Because LPAI and HPAI avian flu reports come in from all over the globe, often belatedly or with varying levels of detail, it isn't always easy to maintain an accurate sense of bird flu's progress and evolution.
While `breaking news' is important, so is looking back, and analyzing what has transpired over the past few months. And you'd be hard pressed to find any entity that does surveillance reviews better than the ECDC.Today we have a quarterly review - covering the time period from mid-February to mid-May 2018 - which looks not only at the avian flu situation in Europe, but also around the globe.
This 50-page PDF (which I've already saved to my desktop for future reference), is chock full of charts, graphs, maps, and analysis.Below you'll find the Executive Summary, and a couple of snippets from the report, but you'll want to download the full report ( Avian influenza overview, February – May 2018 - EN - [PDF-2.31 MB]), and read it in its entirety.
Between 16 February and 15 May 2018, three highly pathogenic avian influenza (HPAI) A(H5N6) and 11 HPAI A(H5N8) outbreaks in poultry holdings, one HPAI A(H5N6) and one HPAI A(H5N8) outbreak in captive birds, and 55 HPAI A(H5N6) wild bird events were reported in Europe. There is no evidence to date that HPAI A(H5N6) viruses circulating in Europe are associated with clades infecting humans.
Fewer HPAI wild bird cases have been detected than during the same period of previous year. Most of mortality events among wild birds involved single birds and species listed in the revised list of target species for passive surveillance. Raptor species constitute 74% of the HPAI-infected wild birds found dead. Those raptor species probably became infected by hunting or scavenging HPAI virus-positive birds, and so raptor cases may predominate later in the course of an HPAI epidemic.
Despite the important HPAI virus incursion via wild birds there have been few associated HPAI A(H5N6) outbreaks in poultry. Fifteen low pathogenic avian influenza (LPAI) outbreaks were reported in three Member States. The risk of zoonotic transmission to the general public in Europe is considered to be very low.
The situation in Africa and the Middle East should be closely monitored with regards to HPAI A(H5N1) and A(H5N8). Uncontrolled spread of the virus and subsequent further genetic evolution in regions geographically connected to Europe may increase uncertainty and the risk for further dissemination of virus.
Long-distance migrating wild birds from southern Africa, e.g. the common tern ( Sterna hirundo ), may be included in targeted active surveillance schemes at a few priority locations in Europe in order to detect HPAI A(H5)-infected migrating birds early. However, the risk of HPAI introduction from non-EU countries via migratory wild birds to Europe is still considered to be much lower for wild birds crossing the southern borders than for those crossing the north-eastern borders.
- The risk of zoonotic transmission of avian influenza (AI) viruses to the general public in the EU/EEA countries is considered to be very low.
- HPAI A(H5N6) wild bird cases were detected from east to west Europe, as far as Ireland, through the north European regions, suggesting that there were multiple primary introductions of HPAIV into the EU via migrating wild birds.
- Fewer HPAI wild bird cases have been detected this year than during the same reporting period in 2017. Even if there is uncertainty around conclusive reasons to explain this observed difference, it may be the result of a lower AI virus prevalence in wild birds, a smaller susceptible wild bird population (due to an existing population immunity given the antigenic similarity of HPAIV A(H5N8) circulating in 2017 to HPAIV A(H5N6) in 2018) or a later onset of winter.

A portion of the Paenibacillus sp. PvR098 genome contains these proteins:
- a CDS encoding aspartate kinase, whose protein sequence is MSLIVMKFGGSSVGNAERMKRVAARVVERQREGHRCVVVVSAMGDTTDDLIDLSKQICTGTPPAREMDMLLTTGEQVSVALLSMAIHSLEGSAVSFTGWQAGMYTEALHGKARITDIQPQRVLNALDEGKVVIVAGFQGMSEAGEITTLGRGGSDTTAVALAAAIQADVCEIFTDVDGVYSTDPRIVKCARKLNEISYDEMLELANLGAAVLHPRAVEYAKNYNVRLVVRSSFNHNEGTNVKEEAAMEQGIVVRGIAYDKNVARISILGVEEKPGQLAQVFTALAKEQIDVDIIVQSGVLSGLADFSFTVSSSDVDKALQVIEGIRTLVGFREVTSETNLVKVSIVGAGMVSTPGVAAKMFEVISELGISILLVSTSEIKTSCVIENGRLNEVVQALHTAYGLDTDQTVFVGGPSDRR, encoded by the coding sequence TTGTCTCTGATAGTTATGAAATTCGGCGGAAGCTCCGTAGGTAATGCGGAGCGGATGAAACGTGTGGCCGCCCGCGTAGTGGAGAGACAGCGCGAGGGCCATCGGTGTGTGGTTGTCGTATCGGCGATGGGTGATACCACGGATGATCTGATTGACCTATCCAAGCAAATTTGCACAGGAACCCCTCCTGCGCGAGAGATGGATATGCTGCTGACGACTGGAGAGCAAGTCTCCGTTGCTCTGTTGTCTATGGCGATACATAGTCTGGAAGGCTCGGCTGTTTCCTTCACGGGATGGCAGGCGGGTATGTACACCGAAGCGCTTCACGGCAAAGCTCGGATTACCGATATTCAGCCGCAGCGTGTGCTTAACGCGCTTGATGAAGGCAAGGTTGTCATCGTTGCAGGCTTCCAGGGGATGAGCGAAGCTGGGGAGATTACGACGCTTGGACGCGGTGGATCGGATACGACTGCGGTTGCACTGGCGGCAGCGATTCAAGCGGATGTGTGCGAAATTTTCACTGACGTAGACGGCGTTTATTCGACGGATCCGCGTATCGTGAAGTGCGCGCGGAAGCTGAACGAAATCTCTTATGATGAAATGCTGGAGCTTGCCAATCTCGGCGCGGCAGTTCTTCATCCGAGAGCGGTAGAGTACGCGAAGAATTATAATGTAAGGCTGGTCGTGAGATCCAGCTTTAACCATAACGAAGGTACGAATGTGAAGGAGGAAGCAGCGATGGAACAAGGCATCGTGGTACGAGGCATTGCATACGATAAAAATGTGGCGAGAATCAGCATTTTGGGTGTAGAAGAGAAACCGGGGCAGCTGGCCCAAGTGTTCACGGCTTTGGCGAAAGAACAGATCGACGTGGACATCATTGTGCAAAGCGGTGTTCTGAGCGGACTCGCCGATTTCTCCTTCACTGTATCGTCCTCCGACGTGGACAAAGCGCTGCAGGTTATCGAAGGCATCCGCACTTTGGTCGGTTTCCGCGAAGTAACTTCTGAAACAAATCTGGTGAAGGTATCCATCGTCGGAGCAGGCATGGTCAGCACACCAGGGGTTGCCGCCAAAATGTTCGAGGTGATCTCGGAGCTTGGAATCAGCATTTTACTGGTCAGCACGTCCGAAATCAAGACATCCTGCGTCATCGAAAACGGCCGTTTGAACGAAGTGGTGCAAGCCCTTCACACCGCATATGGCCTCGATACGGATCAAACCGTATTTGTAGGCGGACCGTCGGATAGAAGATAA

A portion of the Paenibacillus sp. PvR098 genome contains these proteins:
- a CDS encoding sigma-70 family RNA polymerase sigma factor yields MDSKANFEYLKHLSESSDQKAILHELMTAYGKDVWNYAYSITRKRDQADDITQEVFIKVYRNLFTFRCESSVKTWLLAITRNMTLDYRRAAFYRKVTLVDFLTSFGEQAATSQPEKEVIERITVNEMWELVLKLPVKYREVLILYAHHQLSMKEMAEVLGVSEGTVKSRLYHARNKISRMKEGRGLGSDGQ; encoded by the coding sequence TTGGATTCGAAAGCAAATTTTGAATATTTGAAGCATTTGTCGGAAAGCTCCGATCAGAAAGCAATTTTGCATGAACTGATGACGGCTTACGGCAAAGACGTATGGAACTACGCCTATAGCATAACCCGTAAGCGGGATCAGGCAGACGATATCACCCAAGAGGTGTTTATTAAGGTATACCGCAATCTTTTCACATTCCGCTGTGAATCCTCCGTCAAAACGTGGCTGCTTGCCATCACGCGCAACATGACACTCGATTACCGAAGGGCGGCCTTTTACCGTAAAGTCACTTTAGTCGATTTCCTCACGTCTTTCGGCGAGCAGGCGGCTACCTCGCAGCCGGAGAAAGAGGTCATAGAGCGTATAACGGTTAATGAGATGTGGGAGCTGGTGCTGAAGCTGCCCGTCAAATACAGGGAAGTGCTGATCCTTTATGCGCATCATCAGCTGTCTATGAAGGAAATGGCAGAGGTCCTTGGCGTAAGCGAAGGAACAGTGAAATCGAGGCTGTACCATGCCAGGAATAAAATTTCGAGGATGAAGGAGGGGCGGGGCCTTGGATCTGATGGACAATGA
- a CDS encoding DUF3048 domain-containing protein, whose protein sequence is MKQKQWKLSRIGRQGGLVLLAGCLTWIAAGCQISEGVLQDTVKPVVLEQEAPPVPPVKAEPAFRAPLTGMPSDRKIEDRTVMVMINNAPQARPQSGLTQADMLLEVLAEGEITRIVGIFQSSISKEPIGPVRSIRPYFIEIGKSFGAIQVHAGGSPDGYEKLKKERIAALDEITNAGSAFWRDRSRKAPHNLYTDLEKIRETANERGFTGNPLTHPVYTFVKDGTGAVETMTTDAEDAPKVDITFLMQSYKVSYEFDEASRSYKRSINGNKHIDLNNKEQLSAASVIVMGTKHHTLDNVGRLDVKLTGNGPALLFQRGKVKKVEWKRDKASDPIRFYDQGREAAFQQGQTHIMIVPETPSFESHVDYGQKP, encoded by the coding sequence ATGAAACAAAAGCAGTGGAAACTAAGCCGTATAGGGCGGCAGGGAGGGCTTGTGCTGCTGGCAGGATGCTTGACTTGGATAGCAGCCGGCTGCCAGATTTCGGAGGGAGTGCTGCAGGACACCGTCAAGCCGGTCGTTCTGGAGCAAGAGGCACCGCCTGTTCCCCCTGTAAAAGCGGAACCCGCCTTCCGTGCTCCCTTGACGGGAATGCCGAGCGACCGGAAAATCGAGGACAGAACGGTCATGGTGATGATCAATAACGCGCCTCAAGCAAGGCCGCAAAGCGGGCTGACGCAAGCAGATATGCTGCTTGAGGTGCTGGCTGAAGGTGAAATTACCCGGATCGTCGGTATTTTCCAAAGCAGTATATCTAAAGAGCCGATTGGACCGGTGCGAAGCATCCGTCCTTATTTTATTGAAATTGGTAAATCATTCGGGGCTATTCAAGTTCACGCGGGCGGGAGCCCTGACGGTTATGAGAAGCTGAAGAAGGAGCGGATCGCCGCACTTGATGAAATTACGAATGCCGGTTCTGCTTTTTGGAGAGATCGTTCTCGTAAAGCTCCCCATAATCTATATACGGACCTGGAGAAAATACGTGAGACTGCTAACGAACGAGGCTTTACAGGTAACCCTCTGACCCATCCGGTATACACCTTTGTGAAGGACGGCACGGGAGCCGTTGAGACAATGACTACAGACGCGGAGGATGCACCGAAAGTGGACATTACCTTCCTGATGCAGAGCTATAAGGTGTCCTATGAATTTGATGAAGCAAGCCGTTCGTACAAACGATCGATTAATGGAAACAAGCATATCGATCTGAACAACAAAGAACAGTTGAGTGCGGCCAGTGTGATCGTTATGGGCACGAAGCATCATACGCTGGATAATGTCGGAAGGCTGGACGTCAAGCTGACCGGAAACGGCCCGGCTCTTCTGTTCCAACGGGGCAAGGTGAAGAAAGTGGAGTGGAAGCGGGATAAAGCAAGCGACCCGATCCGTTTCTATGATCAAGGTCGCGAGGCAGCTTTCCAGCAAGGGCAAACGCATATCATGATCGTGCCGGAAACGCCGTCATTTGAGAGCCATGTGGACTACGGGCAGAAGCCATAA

- As seen in previous years, raptors probably become infected with HPAIV by hunting or scavenging HPAIV-positive birds, and so raptor cases may predominate later in the course of an HPAIV epidemic.
- In this reporting period, the high proportion of raptor and scavenger cases reported may be biased by the heterogeneous implementation of the passive surveillance across years and Member States (e.g. increased proportion of raptor and scavenger species tested compared with previous years; the cut-off value for wild bird mortality events applied to test birds found dead for AI, differing by Member States and wild bird species within Member States).
- Relative to the number of wild bird events there have been few associated HPAI outbreaks in poultry.
While the slowdown in avian flu reports this past winter in Europe, the Middle East, and China are quite welcome - particularly after the record setting 2016-2017 bird flu season - the history has been that very active `bird flu years' are often followed by one or more less active seasons.
The above chart shows outbreaks of avian flu reported to the OIE from 2005 to the start of 2018, and highlights the initial surge associated with the emergence of HPAI H5N1 early in the last decade and its sudden westward expansion to Europe, Africa and the Middle East - followed by a slow decline starting in 2009 - to a resurgence in 2015 propelled by the emergence and global spread of HPAI H5 Clade 22.214.171.124.
Joining H5Nx, we've also seen the emergence and spread of LPAI and HPAI H7N9, H10N8, and an array of lesser LPAI and HPAI viruses.Since we've seen one-year lulls and multi-year lulls, we don't know how long this latest respite will last.
But considering the growing number of novel subtypes in circulation, HPAI's recent expansion into the Southern Hemisphere, and reports of fresh HPAI H5 activity in Russia, we need to be using this lull to learn as much as we can about the current avian flu threats, and to prepare for whatever comes next.Because, whether it's a change in a virus we know - like H5Nx, or H7N9, or something new or unexpected coming out of left field - something always seems to come next.